In just one month, Sorrento has become much more than simply the place I’m studying abroad–it has become my home away from home. After a few weeks of feeling like somewhat of an outsider looking in, I’ve managed to find my place in this close-knit small town. I exchange greetings with the same man outside his deli each morning on my way to school, my friends and I have gotten to know the owner of the bar we frequent for lunch (they have the most amazing pasta al tono) so well that we share lunch with his family on the weekends. The close community atmosphere has made immersing myself in the culture the easy and natural thing to do: after dinner each night, my roommate and I walk down to the shore, as many Sorrentians do, and speak only in Italian until we get back home. Though our conversations may not make perfect sense to a native speaker listening in, these walks have really helped me learn the language, and are my favorite part of my day.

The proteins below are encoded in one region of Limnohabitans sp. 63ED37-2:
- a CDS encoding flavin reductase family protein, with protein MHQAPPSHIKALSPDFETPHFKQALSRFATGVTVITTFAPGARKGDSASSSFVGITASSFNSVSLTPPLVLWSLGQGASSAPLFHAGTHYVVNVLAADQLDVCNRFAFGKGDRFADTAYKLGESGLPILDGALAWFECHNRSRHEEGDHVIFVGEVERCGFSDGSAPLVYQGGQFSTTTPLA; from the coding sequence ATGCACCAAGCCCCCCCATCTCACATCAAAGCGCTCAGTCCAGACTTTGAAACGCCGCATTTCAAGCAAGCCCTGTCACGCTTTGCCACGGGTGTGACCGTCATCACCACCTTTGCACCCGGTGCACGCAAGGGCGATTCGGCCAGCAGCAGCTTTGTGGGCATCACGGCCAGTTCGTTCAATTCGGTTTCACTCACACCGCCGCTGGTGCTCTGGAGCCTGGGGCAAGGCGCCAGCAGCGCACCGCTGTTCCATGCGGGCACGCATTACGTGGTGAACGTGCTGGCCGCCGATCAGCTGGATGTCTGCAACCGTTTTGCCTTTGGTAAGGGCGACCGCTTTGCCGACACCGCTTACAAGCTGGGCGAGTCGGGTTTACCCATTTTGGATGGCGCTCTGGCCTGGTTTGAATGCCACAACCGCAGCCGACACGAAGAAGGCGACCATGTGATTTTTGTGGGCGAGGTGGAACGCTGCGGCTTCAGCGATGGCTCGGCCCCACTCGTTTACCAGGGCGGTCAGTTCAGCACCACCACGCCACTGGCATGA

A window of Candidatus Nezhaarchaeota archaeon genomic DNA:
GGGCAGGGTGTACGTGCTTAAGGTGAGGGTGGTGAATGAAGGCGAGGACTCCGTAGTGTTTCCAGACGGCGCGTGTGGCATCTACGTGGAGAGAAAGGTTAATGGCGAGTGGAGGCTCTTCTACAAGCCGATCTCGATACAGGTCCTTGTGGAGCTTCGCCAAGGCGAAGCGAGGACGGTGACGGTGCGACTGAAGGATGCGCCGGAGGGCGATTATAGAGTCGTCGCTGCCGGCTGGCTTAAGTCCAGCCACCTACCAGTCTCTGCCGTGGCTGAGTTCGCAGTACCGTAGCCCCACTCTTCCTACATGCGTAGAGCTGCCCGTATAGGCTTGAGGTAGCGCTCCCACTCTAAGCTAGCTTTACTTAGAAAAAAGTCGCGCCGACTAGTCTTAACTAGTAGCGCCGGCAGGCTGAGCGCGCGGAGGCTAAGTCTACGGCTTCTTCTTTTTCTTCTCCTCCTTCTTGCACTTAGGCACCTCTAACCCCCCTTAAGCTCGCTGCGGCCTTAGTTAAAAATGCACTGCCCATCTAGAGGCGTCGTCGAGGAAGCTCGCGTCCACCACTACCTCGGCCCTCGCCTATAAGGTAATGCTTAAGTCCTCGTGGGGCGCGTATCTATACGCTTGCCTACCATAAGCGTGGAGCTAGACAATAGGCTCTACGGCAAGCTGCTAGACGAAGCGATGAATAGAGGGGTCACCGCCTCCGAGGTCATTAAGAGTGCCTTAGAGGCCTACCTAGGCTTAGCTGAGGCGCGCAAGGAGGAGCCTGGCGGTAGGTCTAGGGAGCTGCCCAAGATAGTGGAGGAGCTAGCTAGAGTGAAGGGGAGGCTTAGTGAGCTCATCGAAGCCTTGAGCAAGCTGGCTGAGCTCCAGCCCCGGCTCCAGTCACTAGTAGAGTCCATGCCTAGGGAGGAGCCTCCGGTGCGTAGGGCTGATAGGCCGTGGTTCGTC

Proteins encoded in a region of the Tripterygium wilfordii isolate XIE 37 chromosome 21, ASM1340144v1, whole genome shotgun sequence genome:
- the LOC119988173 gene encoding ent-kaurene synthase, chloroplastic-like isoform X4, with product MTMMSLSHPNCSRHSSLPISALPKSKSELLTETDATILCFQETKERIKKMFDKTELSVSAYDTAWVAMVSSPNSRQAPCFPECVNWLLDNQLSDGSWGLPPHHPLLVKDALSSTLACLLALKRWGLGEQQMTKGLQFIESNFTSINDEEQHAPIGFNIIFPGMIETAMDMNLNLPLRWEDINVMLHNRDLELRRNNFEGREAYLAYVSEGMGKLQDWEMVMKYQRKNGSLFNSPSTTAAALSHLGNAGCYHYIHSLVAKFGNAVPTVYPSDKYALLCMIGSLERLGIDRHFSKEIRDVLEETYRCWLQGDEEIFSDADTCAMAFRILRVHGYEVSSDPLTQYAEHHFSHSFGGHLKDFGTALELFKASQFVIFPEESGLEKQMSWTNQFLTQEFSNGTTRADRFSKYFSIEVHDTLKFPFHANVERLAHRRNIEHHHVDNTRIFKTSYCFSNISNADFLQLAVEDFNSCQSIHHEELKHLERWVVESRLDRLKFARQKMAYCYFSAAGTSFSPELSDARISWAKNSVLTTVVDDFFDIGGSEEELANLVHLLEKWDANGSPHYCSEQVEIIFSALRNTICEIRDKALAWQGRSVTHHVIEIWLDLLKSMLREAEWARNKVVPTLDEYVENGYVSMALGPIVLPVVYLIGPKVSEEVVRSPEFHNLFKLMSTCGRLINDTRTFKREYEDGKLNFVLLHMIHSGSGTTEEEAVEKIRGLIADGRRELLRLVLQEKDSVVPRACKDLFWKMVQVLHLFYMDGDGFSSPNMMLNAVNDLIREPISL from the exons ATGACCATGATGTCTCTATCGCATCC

Not only have I been learning a new culture and language, but I’ve also discovered some things about myself. Everyone is so open and friendly here that I’ve adopted the same attitude. If I hear someone speaking English at a bar or gelateria, I find myself going right up to them and introducing myself. If I am feeling especially brave, I try to strike up conversations with some of the locals that I see regularly around town. A month ago I would have been shy and embarrassed by my poor Italian, but now after making so many friends by simply saying hello ( or ciao), it seems silly for me to not put myself out there and make connections. Isn’t that what the experience of going abroad is all about?
Samantha – Ithaca College